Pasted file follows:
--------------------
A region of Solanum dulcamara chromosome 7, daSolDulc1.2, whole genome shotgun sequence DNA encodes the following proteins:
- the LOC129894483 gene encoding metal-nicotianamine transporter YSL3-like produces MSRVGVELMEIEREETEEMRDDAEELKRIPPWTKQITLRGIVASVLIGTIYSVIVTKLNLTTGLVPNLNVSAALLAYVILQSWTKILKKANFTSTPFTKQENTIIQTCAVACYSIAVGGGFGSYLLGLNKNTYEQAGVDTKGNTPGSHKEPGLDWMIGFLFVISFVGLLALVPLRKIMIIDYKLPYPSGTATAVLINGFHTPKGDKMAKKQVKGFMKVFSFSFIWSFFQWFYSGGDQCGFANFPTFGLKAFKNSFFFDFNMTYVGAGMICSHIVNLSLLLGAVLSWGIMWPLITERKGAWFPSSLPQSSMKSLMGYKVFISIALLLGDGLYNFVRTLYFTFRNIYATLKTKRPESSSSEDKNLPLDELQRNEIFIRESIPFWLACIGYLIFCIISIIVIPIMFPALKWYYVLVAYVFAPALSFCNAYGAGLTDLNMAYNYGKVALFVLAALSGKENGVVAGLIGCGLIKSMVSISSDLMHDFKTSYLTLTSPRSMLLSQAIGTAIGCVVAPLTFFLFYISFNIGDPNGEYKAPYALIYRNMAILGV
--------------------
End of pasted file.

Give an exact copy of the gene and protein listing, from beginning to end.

A region of Solanum dulcamara chromosome 7, daSolDulc1.2, whole genome shotgun sequence DNA encodes the following proteins:
- the LOC129894483 gene encoding metal-nicotianamine transporter YSL3-like produces MSRVGVELMEIEREETEEMRDDAEELKRIPPWTKQITLRGIVASVLIGTIYSVIVTKLNLTTGLVPNLNVSAALLAYVILQSWTKILKKANFTSTPFTKQENTIIQTCAVACYSIAVGGGFGSYLLGLNKNTYEQAGVDTKGNTPGSHKEPGLDWMIGFLFVISFVGLLALVPLRKIMIIDYKLPYPSGTATAVLINGFHTPKGDKMAKKQVKGFMKVFSFSFIWSFFQWFYSGGDQCGFANFPTFGLKAFKNSFFFDFNMTYVGAGMICSHIVNLSLLLGAVLSWGIMWPLITERKGAWFPSSLPQSSMKSLMGYKVFISIALLLGDGLYNFVRTLYFTFRNIYATLKTKRPESSSSEDKNLPLDELQRNEIFIRESIPFWLACIGYLIFCIISIIVIPIMFPALKWYYVLVAYVFAPALSFCNAYGAGLTDLNMAYNYGKVALFVLAALSGKENGVVAGLIGCGLIKSMVSISSDLMHDFKTSYLTLTSPRSMLLSQAIGTAIGCVVAPLTFFLFYISFNIGDPNGEYKAPYALIYRNMAILGV